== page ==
By Eric Olsen
Continued from The Writer/Editor Collaboration.
I figured from the title of Arthur Krystal’s piece, “Should Writers Reply to Reviews?” that he was going to discuss Helen Vendler’s delightfully nasty review of The Penguin Anthology of Twentieth-Century American Poetry, edited and with an intro by our Iowa classmate Rita Dove, which appeared in the November 24, 2011, issue of the New York Review of Books, and then Rita’s delightfully scornful reply in the December 22 issue.
But in fact Krystal was writing about the bad review he received for one of his collections of essays:
I’m not complaining—OK, I am complaining, but not because reviewers find fault, but because given a chance to perform they forget they’re rendering a service to the reader, not one to themselves. A flawed book gives no one license to flog it in print. If there are mistakes, why not sound regretful when pointing them out instead of smug? If the book doesn’t measure up to expectations, why not consider the author’s own expectations with regard to it? While no one wants shoddy work to escape detection, a critic must persuade not only the impartial reader but also the biased author—as well as his biased editor and biased family—that the response is just.
And tone matters, tone is crucial. Even writers who check their personalities at the door often condescend without meaning to…. I’m not saying only Buddhists should review, but wouldn’t it be nice if the superior attitude, the knowing asides, and the unshakeable convictions could disappear from the world of print? From personal experience, I can tell you that my own books have been discussed by people who had no idea what most of my essays were about, but whose pontifical airs demonstrated (as if further proof were needed) that lack of knowledge is never an obstacle to self-esteem.
Writers like Wilson and Updike both viewed reviewing, like writing, as a humane endeavor that called for humility (though what writer—or reviewer—doesn’t crave fame? And fortune?) Reviewing requires a close reading of a text, which takes time and diligence. And so does writing well. And editing, for that matter…. Writing, reading, reviewing, editing: they are all related activities that, when done well, with honesty and, sure, humility, advance the culture.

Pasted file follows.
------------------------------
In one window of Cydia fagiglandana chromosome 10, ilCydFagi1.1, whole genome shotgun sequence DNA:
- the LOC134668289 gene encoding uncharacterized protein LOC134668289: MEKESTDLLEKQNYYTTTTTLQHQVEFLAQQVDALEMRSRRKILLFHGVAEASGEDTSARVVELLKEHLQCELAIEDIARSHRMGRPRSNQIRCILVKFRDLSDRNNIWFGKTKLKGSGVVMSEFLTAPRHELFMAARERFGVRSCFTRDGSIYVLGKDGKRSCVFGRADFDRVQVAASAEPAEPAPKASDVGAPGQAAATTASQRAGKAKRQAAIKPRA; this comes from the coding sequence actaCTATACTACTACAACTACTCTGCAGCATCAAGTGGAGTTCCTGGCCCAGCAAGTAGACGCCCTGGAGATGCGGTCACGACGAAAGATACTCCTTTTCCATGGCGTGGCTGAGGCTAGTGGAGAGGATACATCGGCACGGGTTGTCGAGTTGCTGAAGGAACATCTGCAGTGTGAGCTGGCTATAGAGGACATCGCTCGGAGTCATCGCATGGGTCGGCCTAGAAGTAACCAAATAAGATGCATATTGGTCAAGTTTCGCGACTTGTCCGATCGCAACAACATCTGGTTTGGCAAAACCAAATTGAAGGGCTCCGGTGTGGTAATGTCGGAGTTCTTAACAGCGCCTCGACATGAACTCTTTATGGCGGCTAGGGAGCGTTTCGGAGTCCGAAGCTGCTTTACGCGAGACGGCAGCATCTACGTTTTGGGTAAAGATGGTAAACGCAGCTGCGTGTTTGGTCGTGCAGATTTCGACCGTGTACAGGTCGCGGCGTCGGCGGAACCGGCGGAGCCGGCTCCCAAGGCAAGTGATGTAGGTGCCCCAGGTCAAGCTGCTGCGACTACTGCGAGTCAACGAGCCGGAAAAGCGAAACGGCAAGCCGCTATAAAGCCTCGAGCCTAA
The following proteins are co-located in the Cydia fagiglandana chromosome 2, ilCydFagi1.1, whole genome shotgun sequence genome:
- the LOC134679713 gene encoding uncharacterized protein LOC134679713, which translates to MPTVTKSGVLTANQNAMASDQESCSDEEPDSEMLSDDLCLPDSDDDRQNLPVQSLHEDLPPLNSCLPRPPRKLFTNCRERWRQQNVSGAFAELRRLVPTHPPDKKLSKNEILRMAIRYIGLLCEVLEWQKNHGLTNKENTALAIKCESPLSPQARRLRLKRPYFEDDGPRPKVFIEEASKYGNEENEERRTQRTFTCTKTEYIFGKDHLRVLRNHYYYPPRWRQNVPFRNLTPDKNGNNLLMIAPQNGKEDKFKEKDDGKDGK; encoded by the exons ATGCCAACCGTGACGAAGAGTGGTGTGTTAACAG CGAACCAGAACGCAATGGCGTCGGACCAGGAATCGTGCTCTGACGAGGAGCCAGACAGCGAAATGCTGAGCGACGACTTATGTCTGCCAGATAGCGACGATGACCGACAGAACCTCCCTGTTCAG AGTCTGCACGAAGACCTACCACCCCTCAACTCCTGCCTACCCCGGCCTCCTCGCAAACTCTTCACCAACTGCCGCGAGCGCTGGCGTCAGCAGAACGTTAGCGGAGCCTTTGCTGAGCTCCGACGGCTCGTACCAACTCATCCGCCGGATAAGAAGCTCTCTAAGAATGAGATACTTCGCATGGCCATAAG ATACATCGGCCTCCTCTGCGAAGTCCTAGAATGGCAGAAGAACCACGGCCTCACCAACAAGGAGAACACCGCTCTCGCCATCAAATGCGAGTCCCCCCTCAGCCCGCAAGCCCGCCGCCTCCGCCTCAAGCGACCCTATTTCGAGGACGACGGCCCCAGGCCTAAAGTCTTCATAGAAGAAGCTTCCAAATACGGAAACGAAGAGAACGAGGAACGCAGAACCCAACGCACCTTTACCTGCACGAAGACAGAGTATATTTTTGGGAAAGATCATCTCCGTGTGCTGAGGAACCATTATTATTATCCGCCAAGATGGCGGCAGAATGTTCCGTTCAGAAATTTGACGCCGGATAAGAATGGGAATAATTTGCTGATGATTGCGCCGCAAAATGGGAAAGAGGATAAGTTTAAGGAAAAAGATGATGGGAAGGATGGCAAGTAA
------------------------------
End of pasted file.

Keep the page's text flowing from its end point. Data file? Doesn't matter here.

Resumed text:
I think writers should write reviews, but only following Updike’s rules, as collaborators in a cultural endeavor that, one likes to think, makes us all a little better…. Of course, if one were to follow Updike’s rules, would readers get to enjoy such nasty little screeds as Vendler’s? Wouldn’t this be a loss to our culture, too?
At any rate, as for whether a writer should reply to a reviewer, Krystal tells us early on in his essay:
Reading a stupid review is a little like being mugged. You feel violated and outraged and want nothing less than to see the perp caught and publicly flogged. But what can you do? Everyone knows that disgruntled authors are advised to keep quiet, since any rejoinder can only make them look peevish while at the same time calling even more attention to a harsh critique.
But at the end, he takes it all back.
What the hell, make noise. Call attention to the offending review. In fact, write that letter to the editor that everyone enjoins you not to write, and in a few deft strokes outline the reviewer’s bias and how he or she misread, obfuscated, and distorted your work. Then write another letter, this one to the $#%^ reviewer and explain exactly where he or she went wrong. Address the reviewer’s objections intelligently and dispassionately. You don’t want to sound like Alain de Botton, who informed a critic that “You have now killed my book in the United States … I will hate you till the day I die and wish you nothing but ill will in every career move you make”—but it wouldn’t hurt to sound slightly unhinged, just to make the perp wary of running into you at a party or book signing.
When I first read Rita’s reply to Vendler, I thought, uh oh…. Big mistake. And then I read her reply with great enthusiasm. Aside from the secret pleasure one sometimes takes in watching another’s misfortune unfolding, the fact is I thought Vendler made some good points in her review, and some bad ones, and so did Rita in her reply, and overall, after I’d read them both, I came away knowing a little more about the considerations that go into putting together an anthology, a little bit more about poetry, even a little bit more about how to write a review. Overall, I think I learned a thing or two.
Of course, such back-and-forth can get out of hand, and we reach a point in which we have reviews of reviews of reviews of… and so on, which brings us into the realm of French critical theory, in which the primary source such as a poem or story is completely forgotten and even viewed with the utmost disdain. Fortunately, Vendler knew when to quit. She replied to Rita’s reply with a succinct statement of the obvious: “I have written the review and I stand buy it.”
But what do you think? Is there really any good reason for the widely accepted admonition against responding to negative reviews? Repondez s’il vous plait.